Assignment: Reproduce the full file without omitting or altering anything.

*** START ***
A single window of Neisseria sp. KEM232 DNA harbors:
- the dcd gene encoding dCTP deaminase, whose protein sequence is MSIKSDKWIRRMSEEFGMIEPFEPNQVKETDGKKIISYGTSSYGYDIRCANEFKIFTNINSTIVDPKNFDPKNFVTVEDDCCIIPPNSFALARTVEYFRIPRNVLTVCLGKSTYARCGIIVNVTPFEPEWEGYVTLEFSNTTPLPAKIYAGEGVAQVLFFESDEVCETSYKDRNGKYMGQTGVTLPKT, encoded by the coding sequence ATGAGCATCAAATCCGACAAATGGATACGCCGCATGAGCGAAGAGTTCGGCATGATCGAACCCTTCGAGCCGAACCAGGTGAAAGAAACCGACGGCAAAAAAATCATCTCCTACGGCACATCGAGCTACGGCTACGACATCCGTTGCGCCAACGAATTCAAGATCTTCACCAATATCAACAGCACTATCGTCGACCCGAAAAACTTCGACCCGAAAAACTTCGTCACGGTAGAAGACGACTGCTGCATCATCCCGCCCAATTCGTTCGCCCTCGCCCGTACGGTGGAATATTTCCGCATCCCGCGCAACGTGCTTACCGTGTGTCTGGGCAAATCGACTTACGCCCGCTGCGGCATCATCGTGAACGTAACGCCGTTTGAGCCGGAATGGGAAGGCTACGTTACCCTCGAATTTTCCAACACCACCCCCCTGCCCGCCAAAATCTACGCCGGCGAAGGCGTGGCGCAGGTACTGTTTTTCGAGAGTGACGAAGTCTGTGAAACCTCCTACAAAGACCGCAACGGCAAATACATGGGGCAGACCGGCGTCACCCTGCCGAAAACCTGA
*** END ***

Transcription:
A single window of Neisseria sp. KEM232 DNA harbors:
- the dcd gene encoding dCTP deaminase, whose protein sequence is MSIKSDKWIRRMSEEFGMIEPFEPNQVKETDGKKIISYGTSSYGYDIRCANEFKIFTNINSTIVDPKNFDPKNFVTVEDDCCIIPPNSFALARTVEYFRIPRNVLTVCLGKSTYARCGIIVNVTPFEPEWEGYVTLEFSNTTPLPAKIYAGEGVAQVLFFESDEVCETSYKDRNGKYMGQTGVTLPKT, encoded by the coding sequence ATGAGCATCAAATCCGACAAATGGATACGCCGCATGAGCGAAGAGTTCGGCATGATCGAACCCTTCGAGCCGAACCAGGTGAAAGAAACCGACGGCAAAAAAATCATCTCCTACGGCACATCGAGCTACGGCTACGACATCCGTTGCGCCAACGAATTCAAGATCTTCACCAATATCAACAGCACTATCGTCGACCCGAAAAACTTCGACCCGAAAAACTTCGTCACGGTAGAAGACGACTGCTGCATCATCCCGCCCAATTCGTTCGCCCTCGCCCGTACGGTGGAATATTTCCGCATCCCGCGCAACGTGCTTACCGTGTGTCTGGGCAAATCGACTTACGCCCGCTGCGGCATCATCGTGAACGTAACGCCGTTTGAGCCGGAATGGGAAGGCTACGTTACCCTCGAATTTTCCAACACCACCCCCCTGCCCGCCAAAATCTACGCCGGCGAAGGCGTGGCGCAGGTACTGTTTTTCGAGAGTGACGAAGTCTGTGAAACCTCCTACAAAGACCGCAACGGCAAATACATGGGGCAGACCGGCGTCACCCTGCCGAAAACCTGA